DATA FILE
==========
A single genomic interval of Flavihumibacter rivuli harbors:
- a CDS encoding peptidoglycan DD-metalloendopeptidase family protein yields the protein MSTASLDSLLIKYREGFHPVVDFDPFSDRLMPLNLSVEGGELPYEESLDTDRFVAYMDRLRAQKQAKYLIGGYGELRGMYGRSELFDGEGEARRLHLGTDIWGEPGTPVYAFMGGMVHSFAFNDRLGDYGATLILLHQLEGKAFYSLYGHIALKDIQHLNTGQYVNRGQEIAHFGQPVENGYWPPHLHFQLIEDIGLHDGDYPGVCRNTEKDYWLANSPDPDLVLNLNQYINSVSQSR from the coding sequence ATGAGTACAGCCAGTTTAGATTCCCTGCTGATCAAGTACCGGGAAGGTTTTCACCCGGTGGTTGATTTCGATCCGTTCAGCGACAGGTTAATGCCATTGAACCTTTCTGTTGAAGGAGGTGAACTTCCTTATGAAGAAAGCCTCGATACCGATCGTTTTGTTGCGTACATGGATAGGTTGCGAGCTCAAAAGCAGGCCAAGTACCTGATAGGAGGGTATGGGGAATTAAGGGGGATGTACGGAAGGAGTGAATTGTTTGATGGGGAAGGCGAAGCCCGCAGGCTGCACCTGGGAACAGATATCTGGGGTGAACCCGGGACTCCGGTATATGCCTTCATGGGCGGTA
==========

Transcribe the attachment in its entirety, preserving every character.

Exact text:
A single genomic interval of Flavihumibacter rivuli harbors:
- a CDS encoding peptidoglycan DD-metalloendopeptidase family protein yields the protein MSTASLDSLLIKYREGFHPVVDFDPFSDRLMPLNLSVEGGELPYEESLDTDRFVAYMDRLRAQKQAKYLIGGYGELRGMYGRSELFDGEGEARRLHLGTDIWGEPGTPVYAFMGGMVHSFAFNDRLGDYGATLILLHQLEGKAFYSLYGHIALKDIQHLNTGQYVNRGQEIAHFGQPVENGYWPPHLHFQLIEDIGLHDGDYPGVCRNTEKDYWLANSPDPDLVLNLNQYINSVSQSR from the coding sequence ATGAGTACAGCCAGTTTAGATTCCCTGCTGATCAAGTACCGGGAAGGTTTTCACCCGGTGGTTGATTTCGATCCGTTCAGCGACAGGTTAATGCCATTGAACCTTTCTGTTGAAGGAGGTGAACTTCCTTATGAAGAAAGCCTCGATACCGATCGTTTTGTTGCGTACATGGATAGGTTGCGAGCTCAAAAGCAGGCCAAGTACCTGATAGGAGGGTATGGGGAATTAAGGGGGATGTACGGAAGGAGTGAATTGTTTGATGGGGAAGGCGAAGCCCGCAGGCTGCACCTGGGAACAGATATCTGGGGTGAACCCGGGACTCCGGTATATGCCTTCATGGGCGGTA